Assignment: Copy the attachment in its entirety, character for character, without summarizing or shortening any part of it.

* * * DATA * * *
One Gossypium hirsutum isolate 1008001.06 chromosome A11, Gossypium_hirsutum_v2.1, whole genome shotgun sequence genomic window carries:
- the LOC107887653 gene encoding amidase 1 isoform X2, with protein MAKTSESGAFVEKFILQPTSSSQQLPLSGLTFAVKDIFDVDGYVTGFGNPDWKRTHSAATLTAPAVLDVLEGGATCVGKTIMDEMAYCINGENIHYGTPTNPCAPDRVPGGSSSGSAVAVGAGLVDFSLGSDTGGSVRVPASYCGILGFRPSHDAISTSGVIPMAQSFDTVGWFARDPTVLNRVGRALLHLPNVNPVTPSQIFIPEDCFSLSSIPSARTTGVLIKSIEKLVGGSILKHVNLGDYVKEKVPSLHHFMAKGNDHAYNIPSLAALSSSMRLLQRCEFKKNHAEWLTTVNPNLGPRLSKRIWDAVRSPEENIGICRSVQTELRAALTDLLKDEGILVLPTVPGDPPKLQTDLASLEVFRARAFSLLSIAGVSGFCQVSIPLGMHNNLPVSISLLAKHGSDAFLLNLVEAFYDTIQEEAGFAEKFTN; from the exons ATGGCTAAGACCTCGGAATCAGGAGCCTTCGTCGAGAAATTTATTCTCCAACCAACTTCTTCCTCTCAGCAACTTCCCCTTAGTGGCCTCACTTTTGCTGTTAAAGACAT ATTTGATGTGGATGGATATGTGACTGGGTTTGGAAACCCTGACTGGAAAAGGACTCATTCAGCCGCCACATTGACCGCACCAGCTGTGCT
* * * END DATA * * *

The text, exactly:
One Gossypium hirsutum isolate 1008001.06 chromosome A11, Gossypium_hirsutum_v2.1, whole genome shotgun sequence genomic window carries:
- the LOC107887653 gene encoding amidase 1 isoform X2, with protein MAKTSESGAFVEKFILQPTSSSQQLPLSGLTFAVKDIFDVDGYVTGFGNPDWKRTHSAATLTAPAVLDVLEGGATCVGKTIMDEMAYCINGENIHYGTPTNPCAPDRVPGGSSSGSAVAVGAGLVDFSLGSDTGGSVRVPASYCGILGFRPSHDAISTSGVIPMAQSFDTVGWFARDPTVLNRVGRALLHLPNVNPVTPSQIFIPEDCFSLSSIPSARTTGVLIKSIEKLVGGSILKHVNLGDYVKEKVPSLHHFMAKGNDHAYNIPSLAALSSSMRLLQRCEFKKNHAEWLTTVNPNLGPRLSKRIWDAVRSPEENIGICRSVQTELRAALTDLLKDEGILVLPTVPGDPPKLQTDLASLEVFRARAFSLLSIAGVSGFCQVSIPLGMHNNLPVSISLLAKHGSDAFLLNLVEAFYDTIQEEAGFAEKFTN; from the exons ATGGCTAAGACCTCGGAATCAGGAGCCTTCGTCGAGAAATTTATTCTCCAACCAACTTCTTCCTCTCAGCAACTTCCCCTTAGTGGCCTCACTTTTGCTGTTAAAGACAT ATTTGATGTGGATGGATATGTGACTGGGTTTGGAAACCCTGACTGGAAAAGGACTCATTCAGCCGCCACATTGACCGCACCAGCTGTGCT